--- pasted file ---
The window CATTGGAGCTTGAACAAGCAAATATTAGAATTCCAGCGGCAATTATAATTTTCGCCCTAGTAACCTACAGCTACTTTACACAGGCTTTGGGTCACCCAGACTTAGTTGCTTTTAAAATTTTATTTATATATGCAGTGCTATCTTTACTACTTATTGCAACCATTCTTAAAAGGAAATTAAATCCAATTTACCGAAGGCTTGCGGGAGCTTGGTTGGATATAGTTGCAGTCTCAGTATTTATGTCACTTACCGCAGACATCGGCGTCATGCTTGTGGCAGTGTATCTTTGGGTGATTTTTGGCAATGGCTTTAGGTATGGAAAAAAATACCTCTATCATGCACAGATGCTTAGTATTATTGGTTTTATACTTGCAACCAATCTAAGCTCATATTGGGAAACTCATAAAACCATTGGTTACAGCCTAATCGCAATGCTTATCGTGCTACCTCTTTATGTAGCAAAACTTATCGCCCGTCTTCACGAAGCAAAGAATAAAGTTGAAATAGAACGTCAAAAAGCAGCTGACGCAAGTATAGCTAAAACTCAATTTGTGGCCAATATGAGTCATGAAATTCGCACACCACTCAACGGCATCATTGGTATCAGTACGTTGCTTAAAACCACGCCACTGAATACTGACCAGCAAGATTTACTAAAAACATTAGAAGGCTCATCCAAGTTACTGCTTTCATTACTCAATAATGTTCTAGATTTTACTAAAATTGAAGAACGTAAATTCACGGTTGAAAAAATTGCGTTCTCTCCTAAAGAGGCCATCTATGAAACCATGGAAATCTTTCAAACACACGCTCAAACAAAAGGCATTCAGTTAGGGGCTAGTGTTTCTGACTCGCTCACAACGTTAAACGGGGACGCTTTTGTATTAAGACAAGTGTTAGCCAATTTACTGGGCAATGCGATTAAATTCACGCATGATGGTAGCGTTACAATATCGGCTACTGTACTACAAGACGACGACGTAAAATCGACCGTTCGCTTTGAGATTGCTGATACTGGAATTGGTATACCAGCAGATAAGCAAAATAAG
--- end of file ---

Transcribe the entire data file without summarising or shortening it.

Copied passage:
The window CATTGGAGCTTGAACAAGCAAATATTAGAATTCCAGCGGCAATTATAATTTTCGCCCTAGTAACCTACAGCTACTTTACACAGGCTTTGGGTCACCCAGACTTAGTTGCTTTTAAAATTTTATTTATATATGCAGTGCTATCTTTACTACTTATTGCAACCATTCTTAAAAGGAAATTAAATCCAATTTACCGAAGGCTTGCGGGAGCTTGGTTGGATATAGTTGCAGTCTCAGTATTTATGTCACTTACCGCAGACATCGGCGTCATGCTTGTGGCAGTGTATCTTTGGGTGATTTTTGGCAATGGCTTTAGGTATGGAAAAAAATACCTCTATCATGCACAGATGCTTAGTATTATTGGTTTTATACTTGCAACCAATCTAAGCTCATATTGGGAAACTCATAAAACCATTGGTTACAGCCTAATCGCAATGCTTATCGTGCTACCTCTTTATGTAGCAAAACTTATCGCCCGTCTTCACGAAGCAAAGAATAAAGTTGAAATAGAACGTCAAAAAGCAGCTGACGCAAGTATAGCTAAAACTCAATTTGTGGCCAATATGAGTCATGAAATTCGCACACCACTCAACGGCATCATTGGTATCAGTACGTTGCTTAAAACCACGCCACTGAATACTGACCAGCAAGATTTACTAAAAACATTAGAAGGCTCATCCAAGTTACTGCTTTCATTACTCAATAATGTTCTAGATTTTACTAAAATTGAAGAACGTAAATTCACGGTTGAAAAAATTGCGTTCTCTCCTAAAGAGGCCATCTATGAAACCATGGAAATCTTTCAAACACACGCTCAAACAAAAGGCATTCAGTTAGGGGCTAGTGTTTCTGACTCGCTCACAACGTTAAACGGGGACGCTTTTGTATTAAGACAAGTGTTAGCCAATTTACTGGGCAATGCGATTAAATTCACGCATGATGGTAGCGTTACAATATCGGCTACTGTACTACAAGACGACGACGTAAAATCGACCGTTCGCTTTGAGATTGCTGATACTGGAATTGGTATACCAGCAGATAAGCAAAATAAG